Music Reviews (Aimee Mann, Ben Folds Five, Band of Horses)
Aimee Mann - Charmer
It's been a while since Aimee Mann has set the musical world alight. Her third album Bachelor No. 2 (Or The Last Remains Of The Dodo) remains Mann's most interesting and musically astute album, followed by her wonderful début Whatever, back in the early nineteen nineties, and later the brilliant Magnolia soundtrack. The world has changed and Mann has changed with it. Gone are the folky acoustic overtones, that lead Bob Dylan to declare 4th Of July one of the best songs ever written, and in come the fuzzy pop synths and electric guitars. This is evident from the title track and opener, with Mann's distinctive vocals and favourite melodies, all washed with fuzzy punk-pop production. The album sets a direct course and starts with the best trio of songs. Labrador is a gorgeous blend of piano and soaring vocal, with an epic chorus. Mann still has a way of weaving and crafting obscure metaphor into intimate stories of characters - Gumby, Barfly and Crazytown approach this in different ways. Living A Lie breaks the formula by bringing in The Shins' James Mercer for an anti-love song duet and some great lines: "No one bares a grudge like a boy-genius, just past his prime...". Only the trite Gamma Ray and the odd country-esque closer Red Flag Diver drag the second half into mediocrity, which, after the best first half of any Aimee Mann album in a decade, is a bitter-pill.
Ben Folds Five - The Sound Of The Life Of The Mind
Since the band broke up in 2000, Ben Folds has enjoyed an excellent solo career with two great albums: Rockin' The Suburbs and Songs For Silverman, as well as work on television and film. The band, with Folds, Robert Sledge and Darren Jessee (in spite of the name, there are only three members - but Five sounded better than Three so...) reformed and The Sound Of The Life Of The Mind is a perfect example of why they got back together. The album highlights the band's glorious sense of chaos and fun, while showing their calmer, more reflective, side. Opener Erase Me is an obvious juxtaposition of styles with Folds quiet and
delicate one minute and bombastically operatic the next, while the music
follows his lead. The song races through its five minutes like a runaway train. Likewise Michael Praytor, Five Years Later is equally ambitious, as it the overt pop of Draw A Crowd (complete with funny-the-first-time-around, but not-so-after-a-while, chorus). The title track blends Folds' distinctive piano with Nick Horny lyrics (unused from Folds' last solo album, Lonely Avenue) and blurs the edges between genius and madness. In contrast Do It Anyway is delivered at furious speed, and almost works, in an many ways sums up the band's ethos. But it is the softer moments that bring this album to life. The Jessee penned Sky High is an undoubted highlight - staying on track and never threatening to throw noise or complication into the mix. On Being Frank is a gorgeous ballad with just the right amount of orchestral majesty and more of Folds' sublime piano, and Hold That Thought is more beautiful song writing, conjuring images at every turn. This heralds a calm serene end to an album that began in turbulence. Away When You Were Here and Thank You For Breaking My Heart form a perfect ending.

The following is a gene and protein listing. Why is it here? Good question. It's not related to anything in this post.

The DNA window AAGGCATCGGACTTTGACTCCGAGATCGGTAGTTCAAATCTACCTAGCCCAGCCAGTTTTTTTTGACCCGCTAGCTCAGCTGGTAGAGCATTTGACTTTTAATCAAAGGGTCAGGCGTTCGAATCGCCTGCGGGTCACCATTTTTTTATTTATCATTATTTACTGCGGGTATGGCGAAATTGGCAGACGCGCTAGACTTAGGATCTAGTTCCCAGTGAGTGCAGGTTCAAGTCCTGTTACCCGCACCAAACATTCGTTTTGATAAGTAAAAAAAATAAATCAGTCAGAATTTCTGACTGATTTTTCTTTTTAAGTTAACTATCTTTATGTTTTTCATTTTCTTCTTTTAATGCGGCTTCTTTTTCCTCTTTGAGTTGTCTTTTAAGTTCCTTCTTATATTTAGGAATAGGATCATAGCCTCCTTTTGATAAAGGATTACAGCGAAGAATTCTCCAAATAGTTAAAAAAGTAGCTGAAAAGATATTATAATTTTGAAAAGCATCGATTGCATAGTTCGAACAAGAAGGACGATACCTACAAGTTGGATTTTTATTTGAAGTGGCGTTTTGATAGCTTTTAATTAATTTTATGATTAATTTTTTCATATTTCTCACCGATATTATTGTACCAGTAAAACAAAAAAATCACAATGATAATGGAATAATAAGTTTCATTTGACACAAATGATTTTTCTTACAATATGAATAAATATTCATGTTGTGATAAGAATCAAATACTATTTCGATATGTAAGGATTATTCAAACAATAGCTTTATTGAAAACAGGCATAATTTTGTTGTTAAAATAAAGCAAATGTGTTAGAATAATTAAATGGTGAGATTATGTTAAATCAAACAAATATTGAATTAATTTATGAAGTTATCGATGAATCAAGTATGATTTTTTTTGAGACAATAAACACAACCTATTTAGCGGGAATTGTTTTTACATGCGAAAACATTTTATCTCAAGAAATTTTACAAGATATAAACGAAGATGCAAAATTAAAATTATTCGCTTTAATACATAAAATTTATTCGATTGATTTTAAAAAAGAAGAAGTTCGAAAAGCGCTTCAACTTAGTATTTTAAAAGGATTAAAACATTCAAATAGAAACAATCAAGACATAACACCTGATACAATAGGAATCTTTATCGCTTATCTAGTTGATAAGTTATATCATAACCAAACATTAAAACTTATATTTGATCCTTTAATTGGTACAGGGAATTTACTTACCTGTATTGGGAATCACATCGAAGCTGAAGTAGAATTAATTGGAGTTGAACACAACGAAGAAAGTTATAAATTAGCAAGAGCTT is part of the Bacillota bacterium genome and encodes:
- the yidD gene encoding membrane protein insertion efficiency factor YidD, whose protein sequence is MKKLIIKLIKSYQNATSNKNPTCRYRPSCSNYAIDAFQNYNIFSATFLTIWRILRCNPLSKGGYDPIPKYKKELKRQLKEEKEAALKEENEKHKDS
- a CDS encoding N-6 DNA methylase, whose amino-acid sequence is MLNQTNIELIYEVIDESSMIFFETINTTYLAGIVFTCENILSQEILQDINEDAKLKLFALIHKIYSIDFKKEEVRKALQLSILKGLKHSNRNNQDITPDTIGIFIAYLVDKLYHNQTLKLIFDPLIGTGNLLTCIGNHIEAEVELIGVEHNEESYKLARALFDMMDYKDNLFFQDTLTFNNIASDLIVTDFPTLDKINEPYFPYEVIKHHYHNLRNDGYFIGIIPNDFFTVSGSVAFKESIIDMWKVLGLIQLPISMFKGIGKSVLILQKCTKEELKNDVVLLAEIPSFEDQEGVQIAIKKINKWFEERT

Band Of Horses - Mirage Rock
Band Of Horses are in a difficult position. Three amazing albums behind them: Everything All The Time, Cease To Begin and Infinite Arms, a distinctive sound and huge fan base. What do you do next? Instead of opting for something completely different, the band has 'updated' their sound and tried a few new things. And Mirage Rock will definitely divide critics and fans. Opener and lead single Knock Knock is a fine song, with Ben Bridwell and band on great form. This is not a massive departure from the tried-and-tested formula, mainly thanks to Bridwell's vocals, as is the mid-tempo How To Live and elegant ballad Slow Cruel Hands Of Time. A Little Biblical attempts to inject some pace and tongue-in-cheek observations, in the style of Fountains Of Wayne but with less charm. Oddly, it's the big changes that work the most on Mirage Rock. Dumpster World is a weird combination of Neil Young balladry and his own 'harder' style, while trying to highlight the folly of ignoring environmental issues. It ends a decent first half. Unfortunately the rest of Mirage Rock is inconsistent and badly judged. Electric Music feels a bit empty, Everything's Gonna Be Undone is uninspiring and prosaic, and Long Views, while beautifully executed, is revisiting the past with less material. Only the upbeat Feud tries to build some momentum but is swamped by percussion and unimaginative guitars. Closing song Heartbreak On The 101 is a strange vocal journey from deep to shallow across four minutes, but it works as an ending, with a subtle orchestral arrangement. So in an attempt to do something a bit different, Band Of Horses have ended up sounding mundane and stuck between sounds. And musically this is a huge step backwards from Infinite Arms. It is brave of them to try but when you have a good thing, why fix it?